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Minnesota in 2020 had fifth highest cigarette smuggling rate

(The Center Square) – Minnesota is among the state’s hardest hit by cigarette smuggling. 

A new study released by The Tax Foundation this week reports high tax rates on cigarettes induce smuggling of tobacco products from low-tax states or foreign sources into high-tax states. 

“States and municipalities have spent millions to combat cigarette smuggling. Recent policy responses include greater law enforcement activity on interstate roads, differential tax rates near low-tax jurisdictions, banning common carrier delivery of cigarettes, and cracking down on tribal reservations that sell tax-free cigarettes,” the “Cigarette Taxes and Cigarette Smuggling by State, 2020” report said. “However, the underlying problem persists. High cigarette taxes act similarly to a ‘price prohibition’ on the legal product in many U.S. states, incentivizing smuggling and illicit activity.”

Consumers searching for ways around penalties and restrictions might shop across borders, and some dealers might produce counterfeit cigarettes and tax stamps modeled off legitimate American brands and sell them illegally to consumers, without paying any tax or conforming to quality control standards, the report said.

Michigan free-market think tank The Mackinac Center for Public Policy, which has studied cigarette smuggling rates since 2008, reported in June that Minnesota’s 2020 rate, 34.76%, was the fifth highest among the 47 states included in the report.

The state tax of $3.65 per pack exceeded the taxes in all neighboring states in 2020. North Dakota’s state tax in 2020 was 44 cents per pack. Wisconsin, Minnesota’s neighbor that taxed the most, had a $2.52 per pack tax.

In 2020, with 73.6 million smuggled packs, Minnesota had the ninth highest number of the 47 states. It lost $268.5 million dollars in revenue that year, which was the fifth highest loss in the nation.

Mackinac Center for Public Policy excluded Hawaii and Alaska from its report because of the difficulty of modeling noncontiguous states. North Carolina was also excluded since it is the source state for the report’s “commercial smuggling” calculations.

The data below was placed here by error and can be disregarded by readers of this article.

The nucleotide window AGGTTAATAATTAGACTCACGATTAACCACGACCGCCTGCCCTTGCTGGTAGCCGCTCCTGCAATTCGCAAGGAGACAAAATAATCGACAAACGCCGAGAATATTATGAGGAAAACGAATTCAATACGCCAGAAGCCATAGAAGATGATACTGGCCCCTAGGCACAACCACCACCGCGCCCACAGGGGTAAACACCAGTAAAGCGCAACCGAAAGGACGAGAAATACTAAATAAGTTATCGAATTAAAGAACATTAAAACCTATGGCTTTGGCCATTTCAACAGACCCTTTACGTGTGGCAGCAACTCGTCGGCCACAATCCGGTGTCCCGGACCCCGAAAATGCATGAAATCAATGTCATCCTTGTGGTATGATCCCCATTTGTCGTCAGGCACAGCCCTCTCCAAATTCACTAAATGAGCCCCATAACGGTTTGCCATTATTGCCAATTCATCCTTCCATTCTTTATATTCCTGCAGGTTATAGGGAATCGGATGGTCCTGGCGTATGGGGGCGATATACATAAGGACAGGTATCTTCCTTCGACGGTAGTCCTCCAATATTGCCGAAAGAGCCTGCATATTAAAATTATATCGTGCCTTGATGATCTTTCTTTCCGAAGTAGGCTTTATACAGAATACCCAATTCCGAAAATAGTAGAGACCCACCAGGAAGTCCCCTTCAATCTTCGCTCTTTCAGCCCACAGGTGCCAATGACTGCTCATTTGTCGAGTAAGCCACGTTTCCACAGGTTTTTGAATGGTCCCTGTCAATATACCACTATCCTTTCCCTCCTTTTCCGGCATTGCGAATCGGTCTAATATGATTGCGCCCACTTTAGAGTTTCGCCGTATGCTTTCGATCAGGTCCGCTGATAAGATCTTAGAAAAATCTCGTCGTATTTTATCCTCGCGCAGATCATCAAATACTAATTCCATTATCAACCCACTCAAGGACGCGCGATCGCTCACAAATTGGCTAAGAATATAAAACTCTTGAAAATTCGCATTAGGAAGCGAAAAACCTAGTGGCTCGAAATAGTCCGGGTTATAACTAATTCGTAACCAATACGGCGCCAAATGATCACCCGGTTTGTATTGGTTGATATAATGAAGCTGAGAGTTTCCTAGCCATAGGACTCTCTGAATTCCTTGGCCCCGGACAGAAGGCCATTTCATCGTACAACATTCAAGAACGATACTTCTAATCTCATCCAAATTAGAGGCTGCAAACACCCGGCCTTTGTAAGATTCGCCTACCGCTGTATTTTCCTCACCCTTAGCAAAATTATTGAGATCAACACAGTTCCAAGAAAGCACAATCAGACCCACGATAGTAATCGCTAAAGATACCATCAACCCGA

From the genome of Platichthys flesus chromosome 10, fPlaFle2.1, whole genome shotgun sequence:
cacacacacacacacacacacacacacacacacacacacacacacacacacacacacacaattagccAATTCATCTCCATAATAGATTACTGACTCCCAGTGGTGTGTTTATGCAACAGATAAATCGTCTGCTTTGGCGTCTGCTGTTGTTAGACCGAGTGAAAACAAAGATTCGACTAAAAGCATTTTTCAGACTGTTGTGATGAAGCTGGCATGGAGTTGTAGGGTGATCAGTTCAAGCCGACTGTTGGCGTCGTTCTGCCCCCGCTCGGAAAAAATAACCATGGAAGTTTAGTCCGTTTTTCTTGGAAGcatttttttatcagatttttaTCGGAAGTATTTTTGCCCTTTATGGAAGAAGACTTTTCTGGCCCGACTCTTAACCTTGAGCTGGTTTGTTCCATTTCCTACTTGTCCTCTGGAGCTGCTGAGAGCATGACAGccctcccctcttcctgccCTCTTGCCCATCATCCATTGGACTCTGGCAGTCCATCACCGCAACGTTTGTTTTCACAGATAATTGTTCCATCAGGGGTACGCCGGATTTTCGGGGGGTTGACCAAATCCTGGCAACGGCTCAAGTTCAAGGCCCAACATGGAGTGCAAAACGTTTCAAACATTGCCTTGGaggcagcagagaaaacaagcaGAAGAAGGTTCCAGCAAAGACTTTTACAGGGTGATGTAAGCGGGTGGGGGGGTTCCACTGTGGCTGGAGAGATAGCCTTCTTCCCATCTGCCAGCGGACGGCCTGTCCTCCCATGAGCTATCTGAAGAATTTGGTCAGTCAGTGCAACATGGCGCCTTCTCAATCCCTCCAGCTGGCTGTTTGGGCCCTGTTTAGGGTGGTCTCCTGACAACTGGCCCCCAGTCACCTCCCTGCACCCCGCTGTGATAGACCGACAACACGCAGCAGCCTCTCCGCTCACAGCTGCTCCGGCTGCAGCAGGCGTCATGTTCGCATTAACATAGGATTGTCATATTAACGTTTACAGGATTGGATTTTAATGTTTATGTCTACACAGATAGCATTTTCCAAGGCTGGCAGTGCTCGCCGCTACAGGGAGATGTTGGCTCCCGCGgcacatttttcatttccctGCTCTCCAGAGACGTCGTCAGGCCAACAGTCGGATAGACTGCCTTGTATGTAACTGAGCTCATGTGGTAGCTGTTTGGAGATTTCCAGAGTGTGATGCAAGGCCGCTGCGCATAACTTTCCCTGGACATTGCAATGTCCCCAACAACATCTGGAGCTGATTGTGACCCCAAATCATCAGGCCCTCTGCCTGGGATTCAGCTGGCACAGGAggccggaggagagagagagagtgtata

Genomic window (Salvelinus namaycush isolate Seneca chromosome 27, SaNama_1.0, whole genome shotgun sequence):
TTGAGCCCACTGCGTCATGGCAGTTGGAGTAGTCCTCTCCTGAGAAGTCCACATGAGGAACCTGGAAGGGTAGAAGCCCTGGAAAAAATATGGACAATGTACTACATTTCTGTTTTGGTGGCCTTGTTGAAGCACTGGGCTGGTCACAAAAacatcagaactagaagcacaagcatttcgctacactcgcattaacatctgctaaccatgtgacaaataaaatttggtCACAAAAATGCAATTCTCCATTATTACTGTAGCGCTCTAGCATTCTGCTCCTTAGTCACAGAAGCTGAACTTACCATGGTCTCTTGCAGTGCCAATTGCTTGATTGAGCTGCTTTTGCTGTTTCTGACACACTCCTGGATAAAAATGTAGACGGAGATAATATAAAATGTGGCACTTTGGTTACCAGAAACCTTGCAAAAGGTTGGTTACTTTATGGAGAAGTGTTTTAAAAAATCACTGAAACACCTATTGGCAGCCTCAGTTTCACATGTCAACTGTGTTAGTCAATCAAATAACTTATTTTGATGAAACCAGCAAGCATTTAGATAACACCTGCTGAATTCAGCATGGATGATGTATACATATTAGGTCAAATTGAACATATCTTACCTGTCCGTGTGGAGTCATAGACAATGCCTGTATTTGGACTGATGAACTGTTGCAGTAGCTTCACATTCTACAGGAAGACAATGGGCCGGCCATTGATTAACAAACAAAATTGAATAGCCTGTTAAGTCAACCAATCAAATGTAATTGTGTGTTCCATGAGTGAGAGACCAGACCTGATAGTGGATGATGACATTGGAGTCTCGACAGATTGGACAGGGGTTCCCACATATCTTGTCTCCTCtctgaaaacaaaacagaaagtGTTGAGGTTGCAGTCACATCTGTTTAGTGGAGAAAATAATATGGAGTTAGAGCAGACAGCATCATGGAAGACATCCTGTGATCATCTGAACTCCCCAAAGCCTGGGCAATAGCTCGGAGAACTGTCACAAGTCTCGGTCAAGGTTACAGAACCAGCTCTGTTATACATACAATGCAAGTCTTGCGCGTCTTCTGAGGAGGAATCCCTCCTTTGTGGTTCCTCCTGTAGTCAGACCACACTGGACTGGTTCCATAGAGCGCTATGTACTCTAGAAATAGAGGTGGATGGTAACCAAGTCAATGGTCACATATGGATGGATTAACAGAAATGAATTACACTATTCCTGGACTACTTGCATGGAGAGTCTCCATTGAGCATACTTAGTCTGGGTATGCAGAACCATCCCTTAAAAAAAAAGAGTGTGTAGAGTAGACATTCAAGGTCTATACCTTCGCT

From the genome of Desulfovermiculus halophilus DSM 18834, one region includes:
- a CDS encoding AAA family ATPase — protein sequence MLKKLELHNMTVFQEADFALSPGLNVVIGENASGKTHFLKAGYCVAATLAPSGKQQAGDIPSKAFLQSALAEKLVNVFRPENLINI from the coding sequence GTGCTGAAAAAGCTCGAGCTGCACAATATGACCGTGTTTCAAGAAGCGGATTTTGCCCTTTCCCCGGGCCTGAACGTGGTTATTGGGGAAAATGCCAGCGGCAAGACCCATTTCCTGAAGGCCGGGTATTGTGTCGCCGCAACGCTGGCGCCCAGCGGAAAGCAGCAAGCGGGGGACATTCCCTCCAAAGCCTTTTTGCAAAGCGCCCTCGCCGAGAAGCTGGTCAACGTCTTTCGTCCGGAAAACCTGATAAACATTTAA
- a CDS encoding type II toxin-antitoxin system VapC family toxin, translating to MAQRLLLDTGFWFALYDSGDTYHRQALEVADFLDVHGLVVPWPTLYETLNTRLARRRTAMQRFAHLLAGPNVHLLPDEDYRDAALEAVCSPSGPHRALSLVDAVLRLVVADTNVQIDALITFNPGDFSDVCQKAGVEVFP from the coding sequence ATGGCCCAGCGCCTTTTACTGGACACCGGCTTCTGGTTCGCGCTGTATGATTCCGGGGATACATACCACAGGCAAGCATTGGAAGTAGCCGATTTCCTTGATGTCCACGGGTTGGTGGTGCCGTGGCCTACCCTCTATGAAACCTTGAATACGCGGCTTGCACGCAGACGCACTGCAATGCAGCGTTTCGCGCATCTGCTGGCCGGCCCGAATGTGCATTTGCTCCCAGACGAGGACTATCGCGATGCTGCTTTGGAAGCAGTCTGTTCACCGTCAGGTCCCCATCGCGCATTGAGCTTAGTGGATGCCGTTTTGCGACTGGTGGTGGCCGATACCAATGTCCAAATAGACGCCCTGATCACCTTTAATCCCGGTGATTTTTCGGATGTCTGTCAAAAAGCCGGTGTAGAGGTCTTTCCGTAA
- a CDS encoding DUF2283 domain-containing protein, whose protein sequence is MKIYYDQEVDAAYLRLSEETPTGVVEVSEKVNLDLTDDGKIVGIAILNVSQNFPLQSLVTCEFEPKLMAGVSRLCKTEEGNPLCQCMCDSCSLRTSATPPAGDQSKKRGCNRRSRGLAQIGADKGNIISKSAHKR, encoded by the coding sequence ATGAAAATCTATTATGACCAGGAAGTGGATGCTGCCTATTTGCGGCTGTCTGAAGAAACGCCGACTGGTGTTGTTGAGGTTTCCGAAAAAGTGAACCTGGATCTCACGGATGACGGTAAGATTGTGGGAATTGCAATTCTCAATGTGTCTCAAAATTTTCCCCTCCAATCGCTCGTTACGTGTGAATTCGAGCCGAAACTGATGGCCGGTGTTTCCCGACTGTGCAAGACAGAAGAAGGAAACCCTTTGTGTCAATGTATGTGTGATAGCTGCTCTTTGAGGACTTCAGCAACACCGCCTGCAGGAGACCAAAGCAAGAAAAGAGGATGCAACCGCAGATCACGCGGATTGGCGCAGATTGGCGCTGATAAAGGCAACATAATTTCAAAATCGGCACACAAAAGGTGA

According to the Tax Foundation’s report, Mackinac Center’s report identifies a strong connection between cigarette smuggling and tax rates across contiguous states and the District of Columbia.

New York had the highest inbound smuggling activity. More than half, 53.5%, of cigarettes consumed in New York in 2020 were smuggled. New York, California (44.8%), New Mexico (45.5%) and Washington (41.5%) exceeded Minnesota’s smuggling rate in 2020.

Since 2006, Minnesota’s tax rate on cigarettes has more than doubled, with a 146% increase. It raised its tax rate 2.2 cents from 2019 to 2020.

As of January 2022, Minnesota’s $3.04 state excise tax on cigarettes was 10th highest in the nation, Federation of Tax Administrators reported.

Minnesota also has an in-lieu cigarette sales tax that’s decided annually. Through Dec. 31, the rate is 66.3 cents. Beginning in January 2023, that rate increases to 69.2 cents per pack of 20 cigarettes, the Minnesota Department of Revenue said.

The District of Columbia, which has the highest excise tax on cigarettes, charges $4.50. As of January 2022, its additional in-lieu cigarette sales tax was 51 cents. New York and Connecticut tie, with a tax of $4.35. The U.S. median state excise tax is $1.78.


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